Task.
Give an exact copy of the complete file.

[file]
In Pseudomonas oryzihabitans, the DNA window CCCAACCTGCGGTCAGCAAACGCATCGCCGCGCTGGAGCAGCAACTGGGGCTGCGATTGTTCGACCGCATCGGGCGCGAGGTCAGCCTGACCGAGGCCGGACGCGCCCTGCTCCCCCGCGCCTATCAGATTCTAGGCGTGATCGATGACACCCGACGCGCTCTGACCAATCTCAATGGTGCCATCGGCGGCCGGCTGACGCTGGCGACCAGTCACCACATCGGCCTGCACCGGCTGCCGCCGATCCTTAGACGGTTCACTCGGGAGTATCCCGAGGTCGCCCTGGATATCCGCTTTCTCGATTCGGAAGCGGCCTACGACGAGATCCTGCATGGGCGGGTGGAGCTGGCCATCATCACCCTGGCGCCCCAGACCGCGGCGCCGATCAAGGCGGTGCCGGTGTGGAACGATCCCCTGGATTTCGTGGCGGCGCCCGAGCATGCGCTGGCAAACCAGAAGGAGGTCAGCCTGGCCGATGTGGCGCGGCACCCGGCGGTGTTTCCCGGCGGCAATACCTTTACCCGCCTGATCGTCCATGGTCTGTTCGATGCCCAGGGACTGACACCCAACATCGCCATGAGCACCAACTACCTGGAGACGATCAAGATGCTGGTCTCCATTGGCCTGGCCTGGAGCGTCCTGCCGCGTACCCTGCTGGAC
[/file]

In Pseudomonas oryzihabitans, the DNA window CCCAACCTGCGGTCAGCAAACGCATCGCCGCGCTGGAGCAGCAACTGGGGCTGCGATTGTTCGACCGCATCGGGCGCGAGGTCAGCCTGACCGAGGCCGGACGCGCCCTGCTCCCCCGCGCCTATCAGATTCTAGGCGTGATCGATGACACCCGACGCGCTCTGACCAATCTCAATGGTGCCATCGGCGGCCGGCTGACGCTGGCGACCAGTCACCACATCGGCCTGCACCGGCTGCCGCCGATCCTTAGACGGTTCACTCGGGAGTATCCCGAGGTCGCCCTGGATATCCGCTTTCTCGATTCGGAAGCGGCCTACGACGAGATCCTGCATGGGCGGGTGGAGCTGGCCATCATCACCCTGGCGCCCCAGACCGCGGCGCCGATCAAGGCGGTGCCGGTGTGGAACGATCCCCTGGATTTCGTGGCGGCGCCCGAGCATGCGCTGGCAAACCAGAAGGAGGTCAGCCTGGCCGATGTGGCGCGGCACCCGGCGGTGTTTCCCGGCGGCAATACCTTTACCCGCCTGATCGTCCATGGTCTGTTCGATGCCCAGGGACTGACACCCAACATCGCCATGAGCACCAACTACCTGGAGACGATCAAGATGCTGGTCTCCATTGGCCTGGCCTGGAGCGTCCTGCCGCGTACCCTGCTGGAC